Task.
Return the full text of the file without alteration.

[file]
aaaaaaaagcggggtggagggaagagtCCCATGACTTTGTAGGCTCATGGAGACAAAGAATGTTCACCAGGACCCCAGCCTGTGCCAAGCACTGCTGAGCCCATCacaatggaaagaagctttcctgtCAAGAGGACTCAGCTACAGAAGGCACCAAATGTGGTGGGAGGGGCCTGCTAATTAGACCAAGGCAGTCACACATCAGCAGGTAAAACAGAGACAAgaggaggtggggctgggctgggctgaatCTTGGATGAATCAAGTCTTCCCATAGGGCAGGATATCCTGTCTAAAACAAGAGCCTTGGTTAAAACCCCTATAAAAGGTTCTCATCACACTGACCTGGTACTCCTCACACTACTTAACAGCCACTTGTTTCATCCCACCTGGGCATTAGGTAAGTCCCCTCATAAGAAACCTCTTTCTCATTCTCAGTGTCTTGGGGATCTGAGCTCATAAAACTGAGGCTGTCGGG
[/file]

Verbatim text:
aaaaaaaagcggggtggagggaagagtCCCATGACTTTGTAGGCTCATGGAGACAAAGAATGTTCACCAGGACCCCAGCCTGTGCCAAGCACTGCTGAGCCCATCacaatggaaagaagctttcctgtCAAGAGGACTCAGCTACAGAAGGCACCAAATGTGGTGGGAGGGGCCTGCTAATTAGACCAAGGCAGTCACACATCAGCAGGTAAAACAGAGACAAgaggaggtggggctgggctgggctgaatCTTGGATGAATCAAGTCTTCCCATAGGGCAGGATATCCTGTCTAAAACAAGAGCCTTGGTTAAAACCCCTATAAAAGGTTCTCATCACACTGACCTGGTACTCCTCACACTACTTAACAGCCACTTGTTTCATCCCACCTGGGCATTAGGTAAGTCCCCTCATAAGAAACCTCTTTCTCATTCTCAGTGTCTTGGGGATCTGAGCTCATAAAACTGAGGCTGTCGGG